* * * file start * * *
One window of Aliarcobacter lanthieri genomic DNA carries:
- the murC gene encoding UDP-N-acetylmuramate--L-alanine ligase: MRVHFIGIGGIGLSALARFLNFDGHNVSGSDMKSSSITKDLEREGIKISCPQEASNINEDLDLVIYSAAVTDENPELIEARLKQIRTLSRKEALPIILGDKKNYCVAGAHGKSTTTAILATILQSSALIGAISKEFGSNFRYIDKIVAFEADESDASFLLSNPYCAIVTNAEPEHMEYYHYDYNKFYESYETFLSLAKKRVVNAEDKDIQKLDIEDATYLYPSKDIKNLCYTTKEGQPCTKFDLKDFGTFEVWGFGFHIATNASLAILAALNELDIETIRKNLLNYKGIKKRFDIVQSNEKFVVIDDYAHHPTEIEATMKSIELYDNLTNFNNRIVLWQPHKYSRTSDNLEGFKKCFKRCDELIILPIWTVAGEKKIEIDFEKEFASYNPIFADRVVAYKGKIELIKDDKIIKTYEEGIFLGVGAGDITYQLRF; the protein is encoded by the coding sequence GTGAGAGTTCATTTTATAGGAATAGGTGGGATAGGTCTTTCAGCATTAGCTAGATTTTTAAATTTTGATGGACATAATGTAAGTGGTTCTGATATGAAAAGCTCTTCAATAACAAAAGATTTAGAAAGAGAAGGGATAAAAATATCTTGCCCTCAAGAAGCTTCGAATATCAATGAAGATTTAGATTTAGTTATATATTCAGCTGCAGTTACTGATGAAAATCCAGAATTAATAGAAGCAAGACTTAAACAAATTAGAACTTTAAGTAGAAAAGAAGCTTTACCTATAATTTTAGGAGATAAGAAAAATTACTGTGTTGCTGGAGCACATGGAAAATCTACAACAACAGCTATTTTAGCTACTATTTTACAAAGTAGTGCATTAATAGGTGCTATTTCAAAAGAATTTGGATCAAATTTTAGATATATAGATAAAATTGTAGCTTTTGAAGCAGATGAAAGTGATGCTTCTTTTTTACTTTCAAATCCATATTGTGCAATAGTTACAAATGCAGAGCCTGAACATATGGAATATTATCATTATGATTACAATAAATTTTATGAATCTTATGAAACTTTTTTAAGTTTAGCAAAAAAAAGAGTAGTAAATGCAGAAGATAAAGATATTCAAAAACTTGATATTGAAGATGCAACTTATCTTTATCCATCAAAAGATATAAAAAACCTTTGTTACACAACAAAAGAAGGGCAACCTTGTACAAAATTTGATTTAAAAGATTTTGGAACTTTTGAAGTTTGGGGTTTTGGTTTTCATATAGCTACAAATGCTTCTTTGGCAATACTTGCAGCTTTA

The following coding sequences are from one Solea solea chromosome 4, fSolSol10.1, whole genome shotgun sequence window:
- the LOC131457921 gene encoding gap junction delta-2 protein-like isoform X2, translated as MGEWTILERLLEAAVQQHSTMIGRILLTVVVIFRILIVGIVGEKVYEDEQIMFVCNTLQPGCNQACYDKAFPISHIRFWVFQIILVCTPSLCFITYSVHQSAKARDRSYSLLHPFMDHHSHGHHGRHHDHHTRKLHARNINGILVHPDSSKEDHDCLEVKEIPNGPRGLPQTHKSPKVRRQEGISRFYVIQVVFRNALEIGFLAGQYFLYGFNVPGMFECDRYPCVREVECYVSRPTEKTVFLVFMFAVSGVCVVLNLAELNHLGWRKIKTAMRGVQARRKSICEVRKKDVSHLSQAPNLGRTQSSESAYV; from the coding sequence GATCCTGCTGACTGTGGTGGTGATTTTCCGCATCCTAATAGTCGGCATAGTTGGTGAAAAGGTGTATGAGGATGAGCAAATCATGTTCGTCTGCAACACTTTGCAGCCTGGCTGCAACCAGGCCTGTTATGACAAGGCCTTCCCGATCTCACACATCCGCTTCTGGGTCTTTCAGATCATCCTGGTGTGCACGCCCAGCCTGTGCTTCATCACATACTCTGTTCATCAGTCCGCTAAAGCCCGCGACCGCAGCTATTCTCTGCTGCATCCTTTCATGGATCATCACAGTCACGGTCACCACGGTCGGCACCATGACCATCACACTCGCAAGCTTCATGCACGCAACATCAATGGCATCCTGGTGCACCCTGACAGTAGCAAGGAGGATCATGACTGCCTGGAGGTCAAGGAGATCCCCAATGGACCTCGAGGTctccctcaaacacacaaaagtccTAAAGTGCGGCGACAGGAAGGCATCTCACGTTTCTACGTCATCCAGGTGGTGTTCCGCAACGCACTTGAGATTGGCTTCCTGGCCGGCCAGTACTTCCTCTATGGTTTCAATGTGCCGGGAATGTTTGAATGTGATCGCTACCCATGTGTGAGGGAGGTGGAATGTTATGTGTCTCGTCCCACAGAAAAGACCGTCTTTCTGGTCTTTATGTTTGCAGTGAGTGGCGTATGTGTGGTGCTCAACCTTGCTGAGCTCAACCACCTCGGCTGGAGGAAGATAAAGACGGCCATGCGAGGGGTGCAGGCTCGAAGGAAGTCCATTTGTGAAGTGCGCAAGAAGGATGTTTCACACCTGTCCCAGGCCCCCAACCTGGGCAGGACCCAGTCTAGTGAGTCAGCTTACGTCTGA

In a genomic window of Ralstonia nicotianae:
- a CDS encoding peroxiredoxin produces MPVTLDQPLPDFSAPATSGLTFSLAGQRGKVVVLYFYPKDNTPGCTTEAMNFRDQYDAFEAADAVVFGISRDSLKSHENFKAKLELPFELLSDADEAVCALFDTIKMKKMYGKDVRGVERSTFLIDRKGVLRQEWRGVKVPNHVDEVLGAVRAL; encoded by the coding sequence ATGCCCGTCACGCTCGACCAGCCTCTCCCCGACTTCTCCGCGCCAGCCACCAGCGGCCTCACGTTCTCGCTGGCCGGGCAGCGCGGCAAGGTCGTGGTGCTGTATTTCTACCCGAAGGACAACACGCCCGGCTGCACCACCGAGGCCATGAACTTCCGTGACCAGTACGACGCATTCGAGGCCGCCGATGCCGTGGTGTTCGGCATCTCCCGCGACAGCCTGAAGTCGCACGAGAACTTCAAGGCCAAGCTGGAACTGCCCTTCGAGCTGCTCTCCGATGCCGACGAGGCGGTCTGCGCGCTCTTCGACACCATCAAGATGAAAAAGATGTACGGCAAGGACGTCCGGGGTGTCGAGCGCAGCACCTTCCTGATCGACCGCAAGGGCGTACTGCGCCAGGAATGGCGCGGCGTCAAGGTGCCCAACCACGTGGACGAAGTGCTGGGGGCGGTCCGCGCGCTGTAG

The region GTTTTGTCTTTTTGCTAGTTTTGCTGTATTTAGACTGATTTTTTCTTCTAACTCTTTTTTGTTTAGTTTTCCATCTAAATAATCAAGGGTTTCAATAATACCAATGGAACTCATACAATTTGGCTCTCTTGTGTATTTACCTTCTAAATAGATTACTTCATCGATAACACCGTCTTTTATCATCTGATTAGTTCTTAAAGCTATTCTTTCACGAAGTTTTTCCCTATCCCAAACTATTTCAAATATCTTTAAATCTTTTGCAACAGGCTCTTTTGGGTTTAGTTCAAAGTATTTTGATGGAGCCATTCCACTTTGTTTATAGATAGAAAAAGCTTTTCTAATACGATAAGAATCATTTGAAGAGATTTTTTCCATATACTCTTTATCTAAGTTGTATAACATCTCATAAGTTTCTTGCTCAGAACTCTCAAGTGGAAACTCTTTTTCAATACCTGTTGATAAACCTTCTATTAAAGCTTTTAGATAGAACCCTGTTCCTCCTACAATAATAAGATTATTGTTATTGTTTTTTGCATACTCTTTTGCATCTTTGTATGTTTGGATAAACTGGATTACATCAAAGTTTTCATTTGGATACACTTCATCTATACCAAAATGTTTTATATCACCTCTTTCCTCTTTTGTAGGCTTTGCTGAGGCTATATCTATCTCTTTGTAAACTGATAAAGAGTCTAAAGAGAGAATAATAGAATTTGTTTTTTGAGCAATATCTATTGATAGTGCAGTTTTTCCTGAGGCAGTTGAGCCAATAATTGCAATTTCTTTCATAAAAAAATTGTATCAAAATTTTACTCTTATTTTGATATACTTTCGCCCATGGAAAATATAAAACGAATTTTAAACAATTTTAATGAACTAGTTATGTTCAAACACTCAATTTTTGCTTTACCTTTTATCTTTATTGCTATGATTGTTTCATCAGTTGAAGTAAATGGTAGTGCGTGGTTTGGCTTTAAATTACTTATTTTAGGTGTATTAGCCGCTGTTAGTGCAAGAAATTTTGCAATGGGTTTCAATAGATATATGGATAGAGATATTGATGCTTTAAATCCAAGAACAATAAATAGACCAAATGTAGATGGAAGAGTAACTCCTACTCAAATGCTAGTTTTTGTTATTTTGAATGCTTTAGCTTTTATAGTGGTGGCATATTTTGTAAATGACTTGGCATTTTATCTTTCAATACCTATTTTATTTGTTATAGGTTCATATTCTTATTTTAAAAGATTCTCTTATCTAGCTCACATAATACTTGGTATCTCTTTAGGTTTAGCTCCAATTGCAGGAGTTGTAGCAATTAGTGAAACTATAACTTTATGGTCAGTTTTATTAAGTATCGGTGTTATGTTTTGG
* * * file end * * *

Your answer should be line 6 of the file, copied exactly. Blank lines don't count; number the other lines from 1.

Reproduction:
- a CDS encoding peroxiredoxin produces MPVTLDQPLPDFSAPATSGLTFSLAGQRGKVVVLYFYPKDNTPGCTTEAMNFRDQYDAFEAADAVVFGISRDSLKSHENFKAKLELPFELLSDADEAVCALFDTIKMKKMYGKDVRGVERSTFLIDRKGVLRQEWRGVKVPNHVDEVLGAVRAL; encoded by the coding sequence ATGCCCGTCACGCTCGACCAGCCTCTCCCCGACTTCTCCGCGCCAGCCACCAGCGGCCTCACGTTCTCGCTGGCCGGGCAGCGCGGCAAGGTCGTGGTGCTGTATTTCTACCCGAAGGACAACACGCCCGGCTGCACCACCGAGGCCATGAACTTCCGTGACCAGTACGACGCATTCGAGGCCGCCGATGCCGTGGTGTTCGGCATCTCCCGCGACAGCCTGAAGTCGCACGAGAACTTCAAGGCCAAGCTGGAACTGCCCTTCGAGCTGCTCTCCGATGCCGACGAGGCGGTCTGCGCGCTCTTCGACACCATCAAGATGAAAAAGATGTACGGCAAGGACGTCCGGGGTGTCGAGCGCAGCACCTTCCTGATCGACCGCAAGGGCGTACTGCGCCAGGAATGGCGCGGCGTCAAGGTGCCCAACCACGTGGACGAAGTGCTGGGGGCGGTCCGCGCGCTGTAG